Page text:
Krakatoa Resources acquires WA rare earth project as China threatens export ban

Krakatoa Resources ASX KTA acquires Western Australia rare earth project China threatens export ban
Krakatoa Resources’ acquisition of an Australian rare earths project comes at an opportune time as China threatens to ban REE exports in its trade war with the US.

Perth-based mineral explorer Krakatoa Resources (ASX: KTA) has acquired an exploration licence application over an area considered highly prospective for rare earth elements (REE) in Western Australia.

The company today announced its acquisition of a 100% interest in Mt Clere rare earth project, with the licence expected to be granted within five to nine months.

The project covers a 403sq km area about 200km northwest of Meekatharra in WA’s Gascoyne region.

It is considered prospective for three REE deposit styles: monazite sands in vast alluvial terraces; Chinese-type ion adsorption clays in extensive laterite areas; and carbonatite dyke swarms.

The primary exploration target is monazite, which is an important ore for thorium, lanthanum and cerium, though, most monazite also contains additional uranium, calcium, strontium, silica and lead, and sometimes sulphur.

While awaiting the grant of the exploration licence, Krakatoa said it would immediately begin compiling historical exploration data and undertake non-invasive groundwork including mapping and sampling.

Previous exploration

The area was explored in the late 1980s by mining giant BHP (ASX: BHP), with sampling delineating numerous highly prospective areas for thorium and REE mineralisation.

This included substantial monazite (exceeding 50%) found in more than 20% of pan concentrate stream sediment samples.

While exploring the western portion of the Mt Clere project for diamonds in 2005-2006, Astro Mining also confirmed “extraordinarily high” monazite (up to 48%) in heavy mineral concentrates.

In 2006, another explorer All Star Minerals collected two large samples of alluvium to produce a heavy minerals concentrate. Laboratory analysis of the two samples respectively returned 3% and 2% monazite, as well as 1.4% zircon, 40% and 44% ilmenite, 9.9% titanium, 0.46% cerium, 0.25% lanthanum and 0.12% thorium.

Australia to replace China as REE supplier?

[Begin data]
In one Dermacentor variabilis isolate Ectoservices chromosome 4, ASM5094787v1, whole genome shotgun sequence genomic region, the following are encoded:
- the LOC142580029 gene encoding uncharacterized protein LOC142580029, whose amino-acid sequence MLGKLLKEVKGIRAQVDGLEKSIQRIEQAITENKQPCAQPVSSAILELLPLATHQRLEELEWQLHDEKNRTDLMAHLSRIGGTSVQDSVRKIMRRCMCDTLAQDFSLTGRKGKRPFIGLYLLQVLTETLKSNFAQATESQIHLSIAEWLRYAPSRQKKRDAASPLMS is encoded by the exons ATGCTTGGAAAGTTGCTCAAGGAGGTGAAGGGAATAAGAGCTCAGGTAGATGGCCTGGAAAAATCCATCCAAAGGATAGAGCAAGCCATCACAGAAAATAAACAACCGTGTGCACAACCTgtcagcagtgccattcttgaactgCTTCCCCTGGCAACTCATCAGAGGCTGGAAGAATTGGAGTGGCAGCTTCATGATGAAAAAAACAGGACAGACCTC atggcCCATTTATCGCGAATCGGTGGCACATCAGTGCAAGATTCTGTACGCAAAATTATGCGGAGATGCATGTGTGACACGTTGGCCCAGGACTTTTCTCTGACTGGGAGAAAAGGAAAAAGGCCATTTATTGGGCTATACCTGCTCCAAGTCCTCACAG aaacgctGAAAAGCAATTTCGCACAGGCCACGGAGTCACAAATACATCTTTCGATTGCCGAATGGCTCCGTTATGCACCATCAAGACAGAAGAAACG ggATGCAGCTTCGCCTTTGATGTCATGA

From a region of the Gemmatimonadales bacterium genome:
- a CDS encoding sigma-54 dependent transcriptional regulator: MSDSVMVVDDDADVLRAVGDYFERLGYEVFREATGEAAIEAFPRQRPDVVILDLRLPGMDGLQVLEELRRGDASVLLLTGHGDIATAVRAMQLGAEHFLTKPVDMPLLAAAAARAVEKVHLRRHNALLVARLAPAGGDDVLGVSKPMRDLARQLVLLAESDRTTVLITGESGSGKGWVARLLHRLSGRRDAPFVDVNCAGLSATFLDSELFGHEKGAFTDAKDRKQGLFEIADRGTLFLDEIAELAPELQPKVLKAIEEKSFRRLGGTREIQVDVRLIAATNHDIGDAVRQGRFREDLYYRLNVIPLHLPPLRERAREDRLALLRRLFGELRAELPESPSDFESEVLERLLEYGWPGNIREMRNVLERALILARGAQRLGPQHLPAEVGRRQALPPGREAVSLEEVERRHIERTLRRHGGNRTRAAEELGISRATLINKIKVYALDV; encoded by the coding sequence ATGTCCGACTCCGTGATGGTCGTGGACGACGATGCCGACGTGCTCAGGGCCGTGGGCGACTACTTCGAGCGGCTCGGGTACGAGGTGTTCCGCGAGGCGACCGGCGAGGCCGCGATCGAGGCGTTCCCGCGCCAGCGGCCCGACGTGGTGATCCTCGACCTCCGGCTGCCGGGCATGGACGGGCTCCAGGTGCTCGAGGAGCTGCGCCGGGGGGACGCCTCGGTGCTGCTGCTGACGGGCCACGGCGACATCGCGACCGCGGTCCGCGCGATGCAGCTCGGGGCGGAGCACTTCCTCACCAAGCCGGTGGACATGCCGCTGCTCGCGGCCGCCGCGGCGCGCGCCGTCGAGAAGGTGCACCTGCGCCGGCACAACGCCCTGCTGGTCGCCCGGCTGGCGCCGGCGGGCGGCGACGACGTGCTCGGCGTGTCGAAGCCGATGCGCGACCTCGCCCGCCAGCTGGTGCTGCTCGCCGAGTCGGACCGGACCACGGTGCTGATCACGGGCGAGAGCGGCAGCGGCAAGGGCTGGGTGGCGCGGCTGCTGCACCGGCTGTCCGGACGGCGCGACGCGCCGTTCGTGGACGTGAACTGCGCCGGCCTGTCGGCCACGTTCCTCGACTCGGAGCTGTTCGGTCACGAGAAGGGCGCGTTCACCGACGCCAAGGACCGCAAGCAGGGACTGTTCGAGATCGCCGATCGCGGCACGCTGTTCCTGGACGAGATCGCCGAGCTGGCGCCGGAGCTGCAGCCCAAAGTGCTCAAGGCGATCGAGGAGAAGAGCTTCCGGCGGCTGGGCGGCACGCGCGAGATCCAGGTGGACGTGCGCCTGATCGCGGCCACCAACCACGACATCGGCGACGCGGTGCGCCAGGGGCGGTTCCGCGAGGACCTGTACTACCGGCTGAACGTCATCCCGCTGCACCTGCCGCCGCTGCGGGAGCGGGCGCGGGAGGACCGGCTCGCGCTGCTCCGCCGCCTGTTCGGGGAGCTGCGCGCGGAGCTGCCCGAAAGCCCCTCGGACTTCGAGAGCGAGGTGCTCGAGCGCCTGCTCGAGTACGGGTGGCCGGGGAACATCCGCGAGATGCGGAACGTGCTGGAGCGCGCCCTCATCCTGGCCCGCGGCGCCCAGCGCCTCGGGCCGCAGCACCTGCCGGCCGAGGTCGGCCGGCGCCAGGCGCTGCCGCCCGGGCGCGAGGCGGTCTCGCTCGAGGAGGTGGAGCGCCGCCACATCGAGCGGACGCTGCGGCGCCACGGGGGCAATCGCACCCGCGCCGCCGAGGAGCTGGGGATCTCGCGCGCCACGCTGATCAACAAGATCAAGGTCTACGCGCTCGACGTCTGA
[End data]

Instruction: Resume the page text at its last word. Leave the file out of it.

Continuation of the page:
REEs, which are crucial to military and other high-tech industries, are a key aspect of the United States’ trade war with China.

China is currently the dominating producer of the minerals, accounting for around 90% of global REE processing capacity, and has threatened to place an embargo on its export to the US.

This makes it an opportune time for Australia to push development of REE projects to counter China’s grip on the market.

According to the US Geological Survey, Australia holds only 2.8% of the world’s REE reserves but accounts for more than half of the new projects in the global pipeline.

These include WA projects such as Hastings Technology Metal’s (ASX: HAS) Yangibana project, which is gearing up for production in late 2021, and Northern Minerals’ (ASX: NTU) Browns Range rare earth carbonate pilot plant.

In addition, Australia’s Lynas Corporation (ASX: LYC) operates the Mount Weld mine in WA and refines its production in a Malaysian plant, making it the only REE producer with no ties to China.

The main reason REE projects haven’t advanced outside of China so far is because they can’t compete on cost due to China’s vast production and cheap labour. However, this may not be a challenge in the future if China does impose an export ban on the US.

Danica has extensive experience writing and editing business news in the Oceanic and Southeast Asian regions. She has written across a range of industries including oil and gas, mining, energy, science and research, retail and travel. Danica has covered small and large cap companies listed on the Australian, Singapore, Hong Kong, Indian, London and Toronto exchanges.